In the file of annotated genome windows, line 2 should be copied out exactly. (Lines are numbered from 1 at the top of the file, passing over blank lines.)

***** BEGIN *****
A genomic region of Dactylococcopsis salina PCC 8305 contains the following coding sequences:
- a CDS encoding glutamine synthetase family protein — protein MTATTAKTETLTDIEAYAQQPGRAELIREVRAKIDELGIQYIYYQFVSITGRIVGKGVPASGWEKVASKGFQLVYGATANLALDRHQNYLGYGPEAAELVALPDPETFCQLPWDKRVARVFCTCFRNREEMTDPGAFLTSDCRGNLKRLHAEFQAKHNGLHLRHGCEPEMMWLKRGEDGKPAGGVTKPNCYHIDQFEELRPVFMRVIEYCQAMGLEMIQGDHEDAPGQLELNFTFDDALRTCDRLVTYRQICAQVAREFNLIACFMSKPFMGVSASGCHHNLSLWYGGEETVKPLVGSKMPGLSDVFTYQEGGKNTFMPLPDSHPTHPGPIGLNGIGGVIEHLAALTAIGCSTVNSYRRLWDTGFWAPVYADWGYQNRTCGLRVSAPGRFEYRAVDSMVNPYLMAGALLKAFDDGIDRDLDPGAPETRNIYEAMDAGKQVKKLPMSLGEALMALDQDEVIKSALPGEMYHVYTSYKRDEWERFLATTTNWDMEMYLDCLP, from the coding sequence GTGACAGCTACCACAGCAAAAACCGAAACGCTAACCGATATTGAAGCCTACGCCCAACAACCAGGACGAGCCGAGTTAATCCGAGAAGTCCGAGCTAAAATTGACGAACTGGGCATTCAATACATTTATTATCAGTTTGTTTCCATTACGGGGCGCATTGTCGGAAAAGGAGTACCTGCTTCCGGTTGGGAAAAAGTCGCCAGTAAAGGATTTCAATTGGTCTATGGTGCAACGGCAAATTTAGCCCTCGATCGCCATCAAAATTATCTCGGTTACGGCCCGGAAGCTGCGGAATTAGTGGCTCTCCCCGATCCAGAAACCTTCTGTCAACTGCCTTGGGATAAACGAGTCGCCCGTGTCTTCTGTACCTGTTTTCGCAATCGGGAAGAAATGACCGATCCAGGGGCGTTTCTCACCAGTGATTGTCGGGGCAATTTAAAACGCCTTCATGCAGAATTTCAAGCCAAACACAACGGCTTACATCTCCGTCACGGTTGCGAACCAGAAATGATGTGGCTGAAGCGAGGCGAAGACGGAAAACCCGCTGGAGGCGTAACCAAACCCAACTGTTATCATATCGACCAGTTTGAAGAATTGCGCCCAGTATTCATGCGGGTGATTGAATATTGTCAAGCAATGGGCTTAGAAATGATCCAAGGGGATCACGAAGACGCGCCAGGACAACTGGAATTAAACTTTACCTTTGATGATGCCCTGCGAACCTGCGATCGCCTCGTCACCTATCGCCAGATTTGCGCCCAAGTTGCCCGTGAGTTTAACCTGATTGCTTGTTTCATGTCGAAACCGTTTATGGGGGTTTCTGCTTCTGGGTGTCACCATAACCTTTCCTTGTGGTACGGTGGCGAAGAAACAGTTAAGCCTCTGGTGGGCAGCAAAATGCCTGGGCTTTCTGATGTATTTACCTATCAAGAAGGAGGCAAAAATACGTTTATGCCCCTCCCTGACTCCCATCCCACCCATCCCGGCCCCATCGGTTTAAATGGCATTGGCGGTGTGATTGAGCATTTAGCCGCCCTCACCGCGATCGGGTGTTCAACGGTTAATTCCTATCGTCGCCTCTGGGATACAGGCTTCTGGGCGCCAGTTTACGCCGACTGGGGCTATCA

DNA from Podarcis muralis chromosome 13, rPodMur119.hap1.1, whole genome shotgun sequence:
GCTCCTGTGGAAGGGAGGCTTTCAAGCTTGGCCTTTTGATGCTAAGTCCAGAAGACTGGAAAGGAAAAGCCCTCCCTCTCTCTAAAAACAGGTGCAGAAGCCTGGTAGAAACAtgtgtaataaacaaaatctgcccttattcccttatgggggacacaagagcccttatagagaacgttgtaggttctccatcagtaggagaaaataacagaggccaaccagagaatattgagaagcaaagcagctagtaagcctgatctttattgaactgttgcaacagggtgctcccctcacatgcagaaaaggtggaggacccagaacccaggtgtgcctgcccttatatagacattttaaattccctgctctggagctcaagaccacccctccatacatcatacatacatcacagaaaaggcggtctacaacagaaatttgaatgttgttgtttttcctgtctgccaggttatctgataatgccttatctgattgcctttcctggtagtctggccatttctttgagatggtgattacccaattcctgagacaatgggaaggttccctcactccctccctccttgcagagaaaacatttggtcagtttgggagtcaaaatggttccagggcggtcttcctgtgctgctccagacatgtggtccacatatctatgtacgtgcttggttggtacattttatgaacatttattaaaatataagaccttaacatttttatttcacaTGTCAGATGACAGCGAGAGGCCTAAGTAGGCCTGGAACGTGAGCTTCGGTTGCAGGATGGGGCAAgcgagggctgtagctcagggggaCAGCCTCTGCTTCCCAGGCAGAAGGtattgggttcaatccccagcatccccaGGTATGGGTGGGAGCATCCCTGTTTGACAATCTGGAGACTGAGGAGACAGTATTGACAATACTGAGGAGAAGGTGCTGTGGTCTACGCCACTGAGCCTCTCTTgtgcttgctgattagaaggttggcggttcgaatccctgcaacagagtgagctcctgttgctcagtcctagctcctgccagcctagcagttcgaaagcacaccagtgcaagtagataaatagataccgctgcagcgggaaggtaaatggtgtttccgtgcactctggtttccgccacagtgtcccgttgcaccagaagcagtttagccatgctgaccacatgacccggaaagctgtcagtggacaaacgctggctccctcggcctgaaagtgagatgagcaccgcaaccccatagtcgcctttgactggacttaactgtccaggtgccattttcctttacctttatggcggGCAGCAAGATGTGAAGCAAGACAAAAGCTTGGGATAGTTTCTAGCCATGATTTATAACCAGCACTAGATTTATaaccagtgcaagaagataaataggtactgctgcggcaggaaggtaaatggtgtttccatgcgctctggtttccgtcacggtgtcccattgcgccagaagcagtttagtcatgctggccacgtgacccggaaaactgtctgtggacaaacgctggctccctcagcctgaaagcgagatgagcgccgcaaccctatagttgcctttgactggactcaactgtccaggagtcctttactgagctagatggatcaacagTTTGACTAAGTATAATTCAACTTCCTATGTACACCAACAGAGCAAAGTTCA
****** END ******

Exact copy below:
- a CDS encoding glutamine synthetase family protein — protein MTATTAKTETLTDIEAYAQQPGRAELIREVRAKIDELGIQYIYYQFVSITGRIVGKGVPASGWEKVASKGFQLVYGATANLALDRHQNYLGYGPEAAELVALPDPETFCQLPWDKRVARVFCTCFRNREEMTDPGAFLTSDCRGNLKRLHAEFQAKHNGLHLRHGCEPEMMWLKRGEDGKPAGGVTKPNCYHIDQFEELRPVFMRVIEYCQAMGLEMIQGDHEDAPGQLELNFTFDDALRTCDRLVTYRQICAQVAREFNLIACFMSKPFMGVSASGCHHNLSLWYGGEETVKPLVGSKMPGLSDVFTYQEGGKNTFMPLPDSHPTHPGPIGLNGIGGVIEHLAALTAIGCSTVNSYRRLWDTGFWAPVYADWGYQNRTCGLRVSAPGRFEYRAVDSMVNPYLMAGALLKAFDDGIDRDLDPGAPETRNIYEAMDAGKQVKKLPMSLGEALMALDQDEVIKSALPGEMYHVYTSYKRDEWERFLATTTNWDMEMYLDCLP, from the coding sequence GTGACAGCTACCACAGCAAAAACCGAAACGCTAACCGATATTGAAGCCTACGCCCAACAACCAGGACGAGCCGAGTTAATCCGAGAAGTCCGAGCTAAAATTGACGAACTGGGCATTCAATACATTTATTATCAGTTTGTTTCCATTACGGGGCGCATTGTCGGAAAAGGAGTACCTGCTTCCGGTTGGGAAAAAGTCGCCAGTAAAGGATTTCAATTGGTCTATGGTGCAACGGCAAATTTAGCCCTCGATCGCCATCAAAATTATCTCGGTTACGGCCCGGAAGCTGCGGAATTAGTGGCTCTCCCCGATCCAGAAACCTTCTGTCAACTGCCTTGGGATAAACGAGTCGCCCGTGTCTTCTGTACCTGTTTTCGCAATCGGGAAGAAATGACCGATCCAGGGGCGTTTCTCACCAGTGATTGTCGGGGCAATTTAAAACGCCTTCATGCAGAATTTCAAGCCAAACACAACGGCTTACATCTCCGTCACGGTTGCGAACCAGAAATGATGTGGCTGAAGCGAGGCGAAGACGGAAAACCCGCTGGAGGCGTAACCAAACCCAACTGTTATCATATCGACCAGTTTGAAGAATTGCGCCCAGTATTCATGCGGGTGATTGAATATTGTCAAGCAATGGGCTTAGAAATGATCCAAGGGGATCACGAAGACGCGCCAGGACAACTGGAATTAAACTTTACCTTTGATGATGCCCTGCGAACCTGCGATCGCCTCGTCACCTATCGCCAGATTTGCGCCCAAGTTGCCCGTGAGTTTAACCTGATTGCTTGTTTCATGTCGAAACCGTTTATGGGGGTTTCTGCTTCTGGGTGTCACCATAACCTTTCCTTGTGGTACGGTGGCGAAGAAACAGTTAAGCCTCTGGTGGGCAGCAAAATGCCTGGGCTTTCTGATGTATTTACCTATCAAGAAGGAGGCAAAAATACGTTTATGCCCCTCCCTGACTCCCATCCCACCCATCCCGGCCCCATCGGTTTAAATGGCATTGGCGGTGTGATTGAGCATTTAGCCGCCCTCACCGCGATCGGGTGTTCAACGGTTAATTCCTATCGTCGCCTCTGGGATACAGGCTTCTGGGCGCCAGTTTACGCCGACTGGGGCTATCA